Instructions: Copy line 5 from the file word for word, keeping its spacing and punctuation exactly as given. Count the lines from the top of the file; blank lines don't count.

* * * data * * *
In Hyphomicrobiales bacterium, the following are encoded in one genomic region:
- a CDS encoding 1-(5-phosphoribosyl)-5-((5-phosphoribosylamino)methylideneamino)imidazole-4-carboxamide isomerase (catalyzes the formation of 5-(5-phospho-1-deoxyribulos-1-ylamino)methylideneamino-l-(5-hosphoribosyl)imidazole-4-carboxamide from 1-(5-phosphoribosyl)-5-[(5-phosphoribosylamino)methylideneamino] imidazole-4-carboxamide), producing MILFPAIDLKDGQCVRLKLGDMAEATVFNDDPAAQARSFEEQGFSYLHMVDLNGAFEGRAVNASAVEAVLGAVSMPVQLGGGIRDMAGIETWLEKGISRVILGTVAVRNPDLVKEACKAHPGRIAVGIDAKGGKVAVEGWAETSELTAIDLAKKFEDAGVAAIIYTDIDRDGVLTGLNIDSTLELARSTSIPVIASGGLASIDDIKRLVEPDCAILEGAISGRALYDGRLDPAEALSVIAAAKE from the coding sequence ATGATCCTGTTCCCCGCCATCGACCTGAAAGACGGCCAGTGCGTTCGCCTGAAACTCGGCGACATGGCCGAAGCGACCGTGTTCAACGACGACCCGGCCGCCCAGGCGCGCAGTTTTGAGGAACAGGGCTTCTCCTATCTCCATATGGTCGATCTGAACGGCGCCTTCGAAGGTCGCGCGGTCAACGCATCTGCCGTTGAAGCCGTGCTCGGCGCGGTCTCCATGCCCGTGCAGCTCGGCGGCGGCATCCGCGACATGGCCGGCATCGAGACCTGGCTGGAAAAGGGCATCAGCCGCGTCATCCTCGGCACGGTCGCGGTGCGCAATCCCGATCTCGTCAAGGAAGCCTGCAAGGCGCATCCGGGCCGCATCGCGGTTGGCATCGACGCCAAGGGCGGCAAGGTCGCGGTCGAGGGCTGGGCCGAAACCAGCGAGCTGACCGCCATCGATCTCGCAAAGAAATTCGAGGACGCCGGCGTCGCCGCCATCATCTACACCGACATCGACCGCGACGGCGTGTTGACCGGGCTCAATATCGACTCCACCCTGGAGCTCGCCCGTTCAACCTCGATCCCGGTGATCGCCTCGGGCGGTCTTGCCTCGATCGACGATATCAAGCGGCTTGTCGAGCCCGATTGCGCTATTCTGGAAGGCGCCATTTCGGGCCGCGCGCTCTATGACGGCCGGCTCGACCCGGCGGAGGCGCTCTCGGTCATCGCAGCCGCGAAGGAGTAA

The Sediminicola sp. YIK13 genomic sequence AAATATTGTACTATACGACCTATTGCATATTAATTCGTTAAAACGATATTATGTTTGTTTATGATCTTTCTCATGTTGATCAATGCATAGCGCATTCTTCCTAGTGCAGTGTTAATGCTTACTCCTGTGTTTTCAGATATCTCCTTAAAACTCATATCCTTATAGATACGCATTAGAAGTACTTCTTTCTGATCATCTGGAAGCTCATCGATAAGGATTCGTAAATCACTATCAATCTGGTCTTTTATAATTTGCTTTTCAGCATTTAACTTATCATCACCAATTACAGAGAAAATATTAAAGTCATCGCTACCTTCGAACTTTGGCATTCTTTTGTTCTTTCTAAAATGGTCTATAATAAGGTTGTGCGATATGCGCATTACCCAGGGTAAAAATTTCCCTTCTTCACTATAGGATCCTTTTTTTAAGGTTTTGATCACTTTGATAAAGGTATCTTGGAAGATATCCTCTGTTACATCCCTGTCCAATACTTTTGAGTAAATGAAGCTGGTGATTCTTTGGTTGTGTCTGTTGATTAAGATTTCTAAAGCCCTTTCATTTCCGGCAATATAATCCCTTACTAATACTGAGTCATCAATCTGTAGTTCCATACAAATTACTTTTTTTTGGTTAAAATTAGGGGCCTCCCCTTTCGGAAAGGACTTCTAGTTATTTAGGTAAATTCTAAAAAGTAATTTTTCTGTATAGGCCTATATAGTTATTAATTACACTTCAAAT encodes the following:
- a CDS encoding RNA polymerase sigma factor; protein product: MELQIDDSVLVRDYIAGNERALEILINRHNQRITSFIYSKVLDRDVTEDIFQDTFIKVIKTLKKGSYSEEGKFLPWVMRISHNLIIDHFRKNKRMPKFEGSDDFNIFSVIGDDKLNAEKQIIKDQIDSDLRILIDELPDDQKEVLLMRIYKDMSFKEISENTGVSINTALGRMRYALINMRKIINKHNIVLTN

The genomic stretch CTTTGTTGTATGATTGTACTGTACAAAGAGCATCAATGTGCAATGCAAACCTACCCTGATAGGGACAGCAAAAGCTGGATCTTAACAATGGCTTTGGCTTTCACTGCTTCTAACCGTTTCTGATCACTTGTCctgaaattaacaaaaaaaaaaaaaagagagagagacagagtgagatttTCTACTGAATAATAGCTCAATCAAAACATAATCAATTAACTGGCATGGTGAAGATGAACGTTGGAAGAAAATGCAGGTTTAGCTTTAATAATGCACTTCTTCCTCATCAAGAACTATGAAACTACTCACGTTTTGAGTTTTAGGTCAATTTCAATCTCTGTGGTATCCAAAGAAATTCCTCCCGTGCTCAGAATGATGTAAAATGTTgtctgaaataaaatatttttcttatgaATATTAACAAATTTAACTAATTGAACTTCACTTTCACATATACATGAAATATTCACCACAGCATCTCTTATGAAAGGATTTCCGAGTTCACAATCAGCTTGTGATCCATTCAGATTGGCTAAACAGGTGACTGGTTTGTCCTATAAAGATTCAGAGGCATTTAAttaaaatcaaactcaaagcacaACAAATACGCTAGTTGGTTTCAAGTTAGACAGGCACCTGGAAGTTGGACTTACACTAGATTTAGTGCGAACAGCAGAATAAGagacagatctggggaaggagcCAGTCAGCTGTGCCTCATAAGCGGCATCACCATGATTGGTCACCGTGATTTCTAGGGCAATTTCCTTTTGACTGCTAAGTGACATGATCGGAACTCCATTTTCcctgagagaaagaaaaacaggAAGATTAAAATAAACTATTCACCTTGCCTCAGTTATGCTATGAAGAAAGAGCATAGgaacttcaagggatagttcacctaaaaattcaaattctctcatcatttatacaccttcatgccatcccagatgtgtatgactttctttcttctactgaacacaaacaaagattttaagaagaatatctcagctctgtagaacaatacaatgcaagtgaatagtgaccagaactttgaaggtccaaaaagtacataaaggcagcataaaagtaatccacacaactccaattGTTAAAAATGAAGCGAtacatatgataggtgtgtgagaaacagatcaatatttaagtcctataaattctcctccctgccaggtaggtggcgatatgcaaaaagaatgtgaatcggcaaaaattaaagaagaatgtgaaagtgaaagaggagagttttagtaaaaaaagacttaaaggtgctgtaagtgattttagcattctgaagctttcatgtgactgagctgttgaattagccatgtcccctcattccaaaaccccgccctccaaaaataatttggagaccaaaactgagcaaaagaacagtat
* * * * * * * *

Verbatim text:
The genomic stretch CTTTGTTGTATGATTGTACTGTACAAAGAGCATCAATGTGCAATGCAAACCTACCCTGATAGGGACAGCAAAAGCTGGATCTTAACAATGGCTTTGGCTTTCACTGCTTCTAACCGTTTCTGATCACTTGTCctgaaattaacaaaaaaaaaaaaaagagagagagacagagtgagatttTCTACTGAATAATAGCTCAATCAAAACATAATCAATTAACTGGCATGGTGAAGATGAACGTTGGAAGAAAATGCAGGTTTAGCTTTAATAATGCACTTCTTCCTCATCAAGAACTATGAAACTACTCACGTTTTGAGTTTTAGGTCAATTTCAATCTCTGTGGTATCCAAAGAAATTCCTCCCGTGCTCAGAATGATGTAAAATGTTgtctgaaataaaatatttttcttatgaATATTAACAAATTTAACTAATTGAACTTCACTTTCACATATACATGAAATATTCACCACAGCATCTCTTATGAAAGGATTTCCGAGTTCACAATCAGCTTGTGATCCATTCAGATTGGCTAAACAGGTGACTGGTTTGTCCTATAAAGATTCAGAGGCATTTAAttaaaatcaaactcaaagcacaACAAATACGCTAGTTGGTTTCAAGTTAGACAGGCACCTGGAAGTTGGACTTACACTAGATTTAGTGCGAACAGCAGAATAAGagacagatctggggaaggagcCAGTCAGCTGTGCCTCATAAGCGGCATCACCATGATTGGTCACCGTGATTTCTAGGGCAATTTCCTTTTGACTGCTAAGTGACATGATCGGAACTCCATTTTCcctgagagaaagaaaaacaggAAGATTAAAATAAACTATTCACCTTGCCTCAGTTATGCTATGAAGAAAGAGCATAGgaacttcaagggatagttcacctaaaaattcaaattctctcatcatttatacaccttcatgccatcccagatgtgtatgactttctttcttctactgaacacaaacaaagattttaagaagaatatctcagctctgtagaacaatacaatgcaagtgaatagtgaccagaactttgaaggtccaaaaagtacataaaggcagcataaaagtaatccacacaactccaattGTTAAAAATGAAGCGAtacatatgataggtgtgtgagaaacagatcaatatttaagtcctataaattctcctccctgccaggtaggtggcgatatgcaaaaagaatgtgaatcggcaaaaattaaagaagaatgtgaaagtgaaagaggagagttttagtaaaaaaagacttaaaggtgctgtaagtgattttagcattctgaagctttcatgtgactgagctgttgaattagccatgtcccctcattccaaaaccccgccctccaaaaataatttggagaccaaaactgagcaaaagaacagtat